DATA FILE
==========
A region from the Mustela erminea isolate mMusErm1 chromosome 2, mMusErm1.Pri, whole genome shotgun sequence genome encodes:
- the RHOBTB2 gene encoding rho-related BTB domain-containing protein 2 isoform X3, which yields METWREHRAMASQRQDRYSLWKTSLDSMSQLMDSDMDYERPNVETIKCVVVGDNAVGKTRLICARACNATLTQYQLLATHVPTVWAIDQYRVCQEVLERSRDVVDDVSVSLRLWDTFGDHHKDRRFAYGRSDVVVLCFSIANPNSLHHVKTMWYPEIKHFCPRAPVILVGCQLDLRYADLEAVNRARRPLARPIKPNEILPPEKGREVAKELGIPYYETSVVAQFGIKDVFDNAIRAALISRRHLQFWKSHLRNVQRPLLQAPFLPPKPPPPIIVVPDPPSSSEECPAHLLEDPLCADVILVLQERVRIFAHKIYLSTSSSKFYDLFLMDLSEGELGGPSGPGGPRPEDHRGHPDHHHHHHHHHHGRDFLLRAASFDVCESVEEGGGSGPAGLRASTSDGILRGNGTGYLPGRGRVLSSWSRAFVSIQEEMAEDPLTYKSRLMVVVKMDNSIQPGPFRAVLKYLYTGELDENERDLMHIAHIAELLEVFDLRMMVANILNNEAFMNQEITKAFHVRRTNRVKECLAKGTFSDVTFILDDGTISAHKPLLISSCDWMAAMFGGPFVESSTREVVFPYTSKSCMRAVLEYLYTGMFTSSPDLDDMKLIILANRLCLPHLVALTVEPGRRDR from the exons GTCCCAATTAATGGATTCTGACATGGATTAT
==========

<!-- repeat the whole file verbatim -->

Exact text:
A region from the Mustela erminea isolate mMusErm1 chromosome 2, mMusErm1.Pri, whole genome shotgun sequence genome encodes:
- the RHOBTB2 gene encoding rho-related BTB domain-containing protein 2 isoform X3, which yields METWREHRAMASQRQDRYSLWKTSLDSMSQLMDSDMDYERPNVETIKCVVVGDNAVGKTRLICARACNATLTQYQLLATHVPTVWAIDQYRVCQEVLERSRDVVDDVSVSLRLWDTFGDHHKDRRFAYGRSDVVVLCFSIANPNSLHHVKTMWYPEIKHFCPRAPVILVGCQLDLRYADLEAVNRARRPLARPIKPNEILPPEKGREVAKELGIPYYETSVVAQFGIKDVFDNAIRAALISRRHLQFWKSHLRNVQRPLLQAPFLPPKPPPPIIVVPDPPSSSEECPAHLLEDPLCADVILVLQERVRIFAHKIYLSTSSSKFYDLFLMDLSEGELGGPSGPGGPRPEDHRGHPDHHHHHHHHHHGRDFLLRAASFDVCESVEEGGGSGPAGLRASTSDGILRGNGTGYLPGRGRVLSSWSRAFVSIQEEMAEDPLTYKSRLMVVVKMDNSIQPGPFRAVLKYLYTGELDENERDLMHIAHIAELLEVFDLRMMVANILNNEAFMNQEITKAFHVRRTNRVKECLAKGTFSDVTFILDDGTISAHKPLLISSCDWMAAMFGGPFVESSTREVVFPYTSKSCMRAVLEYLYTGMFTSSPDLDDMKLIILANRLCLPHLVALTVEPGRRDR from the exons GTCCCAATTAATGGATTCTGACATGGATTAT